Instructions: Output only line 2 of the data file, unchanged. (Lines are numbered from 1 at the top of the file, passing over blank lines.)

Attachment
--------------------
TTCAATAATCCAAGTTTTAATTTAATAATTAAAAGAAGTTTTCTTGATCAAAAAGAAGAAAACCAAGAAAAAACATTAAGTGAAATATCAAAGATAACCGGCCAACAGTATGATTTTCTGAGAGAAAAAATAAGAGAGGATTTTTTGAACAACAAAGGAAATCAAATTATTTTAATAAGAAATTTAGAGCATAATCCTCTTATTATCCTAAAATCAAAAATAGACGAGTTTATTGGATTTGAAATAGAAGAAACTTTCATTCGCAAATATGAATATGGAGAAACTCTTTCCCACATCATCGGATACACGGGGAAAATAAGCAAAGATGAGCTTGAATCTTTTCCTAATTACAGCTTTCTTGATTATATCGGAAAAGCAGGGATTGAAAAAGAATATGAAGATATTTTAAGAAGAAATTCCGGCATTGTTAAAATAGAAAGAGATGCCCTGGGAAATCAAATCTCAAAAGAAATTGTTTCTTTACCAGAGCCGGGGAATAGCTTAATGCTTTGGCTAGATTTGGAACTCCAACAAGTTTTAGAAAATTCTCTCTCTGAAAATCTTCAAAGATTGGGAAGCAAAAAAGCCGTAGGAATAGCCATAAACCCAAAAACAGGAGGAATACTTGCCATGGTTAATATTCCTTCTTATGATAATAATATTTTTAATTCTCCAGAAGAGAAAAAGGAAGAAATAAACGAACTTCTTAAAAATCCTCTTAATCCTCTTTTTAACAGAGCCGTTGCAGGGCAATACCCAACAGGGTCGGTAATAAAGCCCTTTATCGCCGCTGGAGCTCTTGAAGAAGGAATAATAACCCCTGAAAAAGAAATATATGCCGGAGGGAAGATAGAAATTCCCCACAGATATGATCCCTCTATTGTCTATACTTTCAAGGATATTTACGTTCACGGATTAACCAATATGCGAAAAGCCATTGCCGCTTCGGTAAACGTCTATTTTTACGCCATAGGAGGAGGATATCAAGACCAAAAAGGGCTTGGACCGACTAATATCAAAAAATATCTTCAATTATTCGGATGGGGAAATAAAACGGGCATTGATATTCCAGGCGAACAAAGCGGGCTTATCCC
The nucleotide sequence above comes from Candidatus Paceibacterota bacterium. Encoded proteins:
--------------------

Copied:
The nucleotide sequence above comes from Candidatus Paceibacterota bacterium. Encoded proteins: